disruptive young teen “boy” – technically correct, but a term once
used disparagingly by whites to refer to black men of any age.

The child’s stepfather came to the school and accused Dennis of being a
racist. “Dennis apologised, knowing how loaded the term ‘boy’ was and
regretting that he’d used it, though he was thinking, ‘Why would I be
teaching in an inner-city school if I’m a racist?’,” Mr Huber writes.

“The stepfather calmed down, and that would have been the end of it,
except for one thing: the student’s behaviour got worse. Because now he knew
that no one at the school could do anything, no matter how badly he behaved.”

Anna, a Russian-born lawyer quoted was scathing in her comments. “I’ve
been here for two years, I’m almost done,” she said. “Blacks use
skin colour as an excuse. Discrimination is an excuse, instead of moving
forward… Why do you support them when they won’t work, just make babies
and smoking pot?”

Whites from Philadelphia, Mr Huber notes, are more wary about expressing such
opinions, even if they hold them. Indeed, he argues that many whites are
willing to excuse poor behaviour by African-Americans because of the
country’s recent past.

“Our racial history, as horrible and daunting as it is, has created a
certain tolerance of how things operate in the neighbourhood, an acceptance
of an edgy status quo,” he writes.

John, 87, a retired office worker quoted in the article, showed little such
reticence as he narrated muggings and robberies by blacks. He said that
former black neighbours were “working people, nice people, lovely people”
but then used a common racial epithet and “boy” to describe a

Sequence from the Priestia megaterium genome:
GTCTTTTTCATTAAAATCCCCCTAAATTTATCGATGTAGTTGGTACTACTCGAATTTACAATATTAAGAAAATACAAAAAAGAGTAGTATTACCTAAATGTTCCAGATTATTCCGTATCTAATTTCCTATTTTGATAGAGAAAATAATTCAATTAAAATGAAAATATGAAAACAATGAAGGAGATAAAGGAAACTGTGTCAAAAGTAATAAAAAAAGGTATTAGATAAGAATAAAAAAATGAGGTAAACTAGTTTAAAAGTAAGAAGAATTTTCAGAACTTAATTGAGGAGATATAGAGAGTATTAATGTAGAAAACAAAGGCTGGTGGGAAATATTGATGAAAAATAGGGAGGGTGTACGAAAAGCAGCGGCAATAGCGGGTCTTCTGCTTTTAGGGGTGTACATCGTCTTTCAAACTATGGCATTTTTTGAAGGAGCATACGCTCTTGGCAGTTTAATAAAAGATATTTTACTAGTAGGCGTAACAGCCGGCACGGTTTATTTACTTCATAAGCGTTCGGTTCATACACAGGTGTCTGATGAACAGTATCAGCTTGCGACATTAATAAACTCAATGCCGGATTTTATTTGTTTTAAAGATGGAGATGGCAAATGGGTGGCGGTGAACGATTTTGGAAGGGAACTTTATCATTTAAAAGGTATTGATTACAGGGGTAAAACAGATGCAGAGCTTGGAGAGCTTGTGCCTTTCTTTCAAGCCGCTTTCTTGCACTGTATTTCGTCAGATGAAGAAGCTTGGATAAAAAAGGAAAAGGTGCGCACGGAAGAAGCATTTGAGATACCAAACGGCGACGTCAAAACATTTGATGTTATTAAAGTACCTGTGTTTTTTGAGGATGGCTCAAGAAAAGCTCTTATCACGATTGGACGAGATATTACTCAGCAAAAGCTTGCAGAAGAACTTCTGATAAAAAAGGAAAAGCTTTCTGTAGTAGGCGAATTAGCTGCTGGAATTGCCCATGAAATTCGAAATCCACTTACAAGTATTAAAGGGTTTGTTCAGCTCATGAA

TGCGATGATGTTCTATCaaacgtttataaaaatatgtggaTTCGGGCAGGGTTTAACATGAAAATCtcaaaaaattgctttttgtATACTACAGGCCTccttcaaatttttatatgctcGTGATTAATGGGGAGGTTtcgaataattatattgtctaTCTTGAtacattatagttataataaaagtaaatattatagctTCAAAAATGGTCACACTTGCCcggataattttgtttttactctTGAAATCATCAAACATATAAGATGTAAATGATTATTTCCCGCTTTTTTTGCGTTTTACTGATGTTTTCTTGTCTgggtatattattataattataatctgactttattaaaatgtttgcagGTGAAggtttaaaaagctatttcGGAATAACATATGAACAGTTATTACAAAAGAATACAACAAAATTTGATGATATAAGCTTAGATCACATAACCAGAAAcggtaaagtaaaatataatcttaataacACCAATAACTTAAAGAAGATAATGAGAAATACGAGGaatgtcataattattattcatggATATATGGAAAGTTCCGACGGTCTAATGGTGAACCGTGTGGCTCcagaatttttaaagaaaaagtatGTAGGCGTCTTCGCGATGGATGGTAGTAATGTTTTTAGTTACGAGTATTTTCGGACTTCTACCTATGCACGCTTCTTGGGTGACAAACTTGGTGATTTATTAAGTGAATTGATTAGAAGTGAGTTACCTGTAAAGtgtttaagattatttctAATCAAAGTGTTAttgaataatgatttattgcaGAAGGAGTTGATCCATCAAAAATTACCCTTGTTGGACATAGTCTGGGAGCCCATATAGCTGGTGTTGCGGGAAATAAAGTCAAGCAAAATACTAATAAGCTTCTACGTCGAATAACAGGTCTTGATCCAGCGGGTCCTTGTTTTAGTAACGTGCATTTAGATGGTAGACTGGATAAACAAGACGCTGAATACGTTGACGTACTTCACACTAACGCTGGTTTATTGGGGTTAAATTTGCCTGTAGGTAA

stranger he said had broken into his home.

Mr Huber also describes the experiences of Jen, an architect’s wife, who
insisted on sending her two young children to the local school with a mostly
African-American population – to the surprise and dismay of other white
mothers who went to great lengths to place their children in a “less
black” school further away.

In North Philadelphia, his portrayal was denounced last week as one-sided,
racist, simplistic, insulting and inflammatory. “He is mixing up race
with class and poverty,” Monica Peters, an African-American public
relations professional who lives in the area he describes, told The
Sunday Telegraph
. “You can go to poor white and Latino and Asian
communities in this country and you will witness just the same problems.

“The article is racist and it’s morally unacceptable. He has taken a
small demographic and given the impression that it represents the
African-American community as a whole. Even here in North Philly, one block
can be very nice and the next one you can see these issues.”

Yet the comments expressed by the unidentified characters in “Being White
in Philly” are not so different to those expressed by a fellow
Philadelphian in a fiery speech in 2011 – except on that occasion it was Mr
Nutter, speaking from a church pulpit in response to a spate of attacks by
so-called “flash mobs” of black youths in downtown Philadelphia.

“You’ve damaged yourself, you’ve damaged another person, you’ve damaged
your peers and, quite honestly, you’ve damaged your own race,” he told
the congregation.

He railed against young men in hoodies and low-hanging jeans who take no part
in the upbringing of their offspring, and warned parents who neglect their
children that they would be “spending some quality time with your kids”
in jail.

“The Immaculate Conception of our Lord Jesus Christ took place a long
time ago, and it didn’t happen here in Philadelphia,” he said. “To
fathers: if you’re not providing the guidance, and you’re not sending any
money, you’re just a sperm donor.”

Mr Huber ends his piece with his yearning for “a city in which it is okay
to speak openly about race”. And then he concludes: “Meanwhile,
when I drive through North Philly to visit my son, I continue to feel both
profoundly sad and a blind desire to escape. Though I wonder: am I allowed
to say even that?” His critics would answer that question “Not
like this, no”, it seems.

Source Article from http://telegraph.feedsportal.com/c/32726/f/568301/s/29e6cf14/l/0L0Stelegraph0O0Cnews0Cworldnews0Cnorthamerica0Cusa0C99498190CBeing0EWhite0Ein0EPhilly0EAmerica0Eagonises0Eover0Erace0Eand0Efree0Espeech0Eafter0Earticle0Esparks0Efurore0Bhtml/story01.htm